Marvel Has Finally Stopped Ignoring Its Smartest Character – Screen Rant

Moon Girl may be Marvel’s smartest hero, but she rarely gets the respect she deserves. Happily, new adventures are emphasizing Lunella’s relevance.
In recent issues of Fantastic Four and Dark Ages, Marvel has finally started to give its smartest character, Moon Girl, the spotlight she deserves ahead of her upcoming Disney Channel series. First appearing in 2015’s Moon Girl and Devil Dinosaur #1, Moon Girl, real name Lunella Lafayette, is one of Marvel’s newest heroes, though her ferocious companion originated in Jack Kirby’s seventies series Devil Dinosaur.
Created by Amy Reeder, Natacha Bustos, and Brandon Montclare, Lunella is a nine-year-old Inhuman acknowledged by Marvel’s other geniuses as the smartest person on Earth. Her heroic adventures began when she crossed paths with Devil Dinosaur, a very powerful but not-so-smart red Tyrannosaurus-like dinosaur. With one providing the brawn and the other providing the brains, their misadventures eventually led the unlikely pair to become partners. The two also sometimes switch minds due to a rather inconvenient Inhuman power Lunella develops. Early in their adventures, Moon Girl and Devil Dinosaur came across Amadeus Cho, the former Hulk and also a genius. He gave Lunella a test which proved she is the smartest person on Earth, with the results later confirmed by Mister Fantastic, the hero who had previously generally been seen as holding this title.
Related: Marvel’s Most Unusual Duo Return To Comics Ahead Of Animated Debut
Unfortunately for Moon Girl, she has been largely absent from Marvel stories outside of her own series. This is surprising considering how often Marvel heroes cross paths in their own individual series and during events. The established genius characters especially, like Tony Stark and Reed Richards, make common appearances in event stories (even if only offering advice through a screen) and are often sought out for help by other heroes in otherwise unrelated books. Moon Girl’s notable absence at the center of such conclaves has been a slight to a well-rounded, interesting character, and has lessened fan awareness of such a notable part of Marvel lore. With a Moon Girl and Devil Dinosaur series announced for the Disney Channel, however, Marvel Comics may finally be undoing the snub.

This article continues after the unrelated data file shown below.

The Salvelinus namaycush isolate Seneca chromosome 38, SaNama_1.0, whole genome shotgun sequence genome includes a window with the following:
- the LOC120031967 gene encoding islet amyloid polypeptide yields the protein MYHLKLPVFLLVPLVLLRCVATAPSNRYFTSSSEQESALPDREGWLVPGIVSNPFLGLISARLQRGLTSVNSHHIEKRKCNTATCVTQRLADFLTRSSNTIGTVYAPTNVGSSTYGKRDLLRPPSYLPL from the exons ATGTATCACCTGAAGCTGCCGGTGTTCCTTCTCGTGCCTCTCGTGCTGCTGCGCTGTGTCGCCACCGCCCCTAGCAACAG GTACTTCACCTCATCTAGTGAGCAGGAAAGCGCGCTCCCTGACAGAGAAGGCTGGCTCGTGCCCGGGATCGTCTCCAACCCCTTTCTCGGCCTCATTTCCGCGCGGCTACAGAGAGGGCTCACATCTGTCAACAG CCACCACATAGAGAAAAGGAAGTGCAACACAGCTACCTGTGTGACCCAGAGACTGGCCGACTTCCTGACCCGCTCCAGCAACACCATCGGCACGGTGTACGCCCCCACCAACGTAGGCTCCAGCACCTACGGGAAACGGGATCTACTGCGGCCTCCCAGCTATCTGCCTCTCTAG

Moon Girl has been showing up a lot in recent stories. She appeared along with many other Marvel heavies in the Avengers arc Enter the Phoenix. In Dark Ages #1 (from Tom Taylor and Iban Coello) she plays an important role by being the first to understand the impending cataclysmic threat. She rides her dinosaur to the Baxter building to warn the Fantastic Four. In fact, she seems to be coming across Marvel’s first family pretty often, as she also appears in Fantastic Four #36 (from Dan Slott and Nico Leon). It wouldn’t be surprising if she continues to appear in their books, as Fantastic Four team members regularly appeared in Moon Girl and Devil Dinosaur.
Moon Girl is one of the more unique heroes in Marvel’s pantheon. She doesn’t wear a cape or have conventional superpowers. She uses her wits, gadgets, and psychic bond with a giant dinosaur to confidently make her way through conflicts. At nine years old, she’s also younger than most of Marvel’s young heroes. This helps avoid the well-trod teenage angst of many characters and instead allows an exploration of childhood experiences, imagination, and potential. Even though she is a genius, she’s still a kid. Instead of fighting crime with a suit of armor, she rides around on roller skates and uses a spring-loaded boxing glove. Her comics have done well keeping her adventures lighthearted, endearing, and fun as they should be for a character of her age, but hopefully Marvel will also bring Moon Girl further into the mainstream limelight and let the planet’s smartest hero actually help out when it’s under threat.
Next: Spider-Man Claps Back at Iron Man for Underestimating His Genius
Amal Desai is a bipedal mammal and comic book enthusiast, among other things.

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